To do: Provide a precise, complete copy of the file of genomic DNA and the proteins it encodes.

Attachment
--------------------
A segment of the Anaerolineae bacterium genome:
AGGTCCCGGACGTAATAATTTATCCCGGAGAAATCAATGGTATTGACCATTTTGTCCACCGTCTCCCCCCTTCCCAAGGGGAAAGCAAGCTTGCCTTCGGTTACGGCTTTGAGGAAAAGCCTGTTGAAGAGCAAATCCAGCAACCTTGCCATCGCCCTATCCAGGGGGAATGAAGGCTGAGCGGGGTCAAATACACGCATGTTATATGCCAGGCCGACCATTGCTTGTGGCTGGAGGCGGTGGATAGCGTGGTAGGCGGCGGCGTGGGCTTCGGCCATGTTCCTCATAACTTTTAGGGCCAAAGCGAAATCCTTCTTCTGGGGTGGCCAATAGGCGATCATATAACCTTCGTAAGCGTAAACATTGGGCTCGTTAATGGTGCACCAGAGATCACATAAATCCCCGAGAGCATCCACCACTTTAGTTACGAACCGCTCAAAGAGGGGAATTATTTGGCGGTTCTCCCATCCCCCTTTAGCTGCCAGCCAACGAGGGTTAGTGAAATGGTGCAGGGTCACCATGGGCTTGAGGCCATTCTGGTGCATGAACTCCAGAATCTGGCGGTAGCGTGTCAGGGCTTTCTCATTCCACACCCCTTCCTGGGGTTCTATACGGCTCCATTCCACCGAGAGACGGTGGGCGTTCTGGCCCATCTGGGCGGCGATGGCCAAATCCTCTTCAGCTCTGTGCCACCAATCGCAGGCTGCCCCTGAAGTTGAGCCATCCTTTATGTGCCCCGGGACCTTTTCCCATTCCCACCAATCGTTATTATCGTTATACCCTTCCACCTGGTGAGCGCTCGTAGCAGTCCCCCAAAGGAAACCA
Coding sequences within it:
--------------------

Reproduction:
A segment of the Anaerolineae bacterium genome:
AGGTCCCGGACGTAATAATTTATCCCGGAGAAATCAATGGTATTGACCATTTTGTCCACCGTCTCCCCCCTTCCCAAGGGGAAAGCAAGCTTGCCTTCGGTTACGGCTTTGAGGAAAAGCCTGTTGAAGAGCAAATCCAGCAACCTTGCCATCGCCCTATCCAGGGGGAATGAAGGCTGAGCGGGGTCAAATACACGCATGTTATATGCCAGGCCGACCATTGCTTGTGGCTGGAGGCGGTGGATAGCGTGGTAGGCGGCGGCGTGGGCTTCGGCCATGTTCCTCATAACTTTTAGGGCCAAAGCGAAATCCTTCTTCTGGGGTGGCCAATAGGCGATCATATAACCTTCGTAAGCGTAAACATTGGGCTCGTTAATGGTGCACCAGAGATCACATAAATCCCCGAGAGCATCCACCACTTTAGTTACGAACCGCTCAAAGAGGGGAATTATTTGGCGGTTCTCCCATCCCCCTTTAGCTGCCAGCCAACGAGGGTTAGTGAAATGGTGCAGGGTCACCATGGGCTTGAGGCCATTCTGGTGCATGAACTCCAGAATCTGGCGGTAGCGTGTCAGGGCTTTCTCATTCCACACCCCTTCCTGGGGTTCTATACGGCTCCATTCCACCGAGAGACGGTGGGCGTTCTGGCCCATCTGGGCGGCGATGGCCAAATCCTCTTCAGCTCTGTGCCACCAATCGCAGGCTGCCCCTGAAGTTGAGCCATCCTTTATGTGCCCCGGGACCTTTTCCCATTCCCACCAATCGTTATTATCGTTATACCCTTCCACCTGGTGAGCGCTCGTAGCAGTCCCCCAAAGGAAACCA
Coding sequences within it: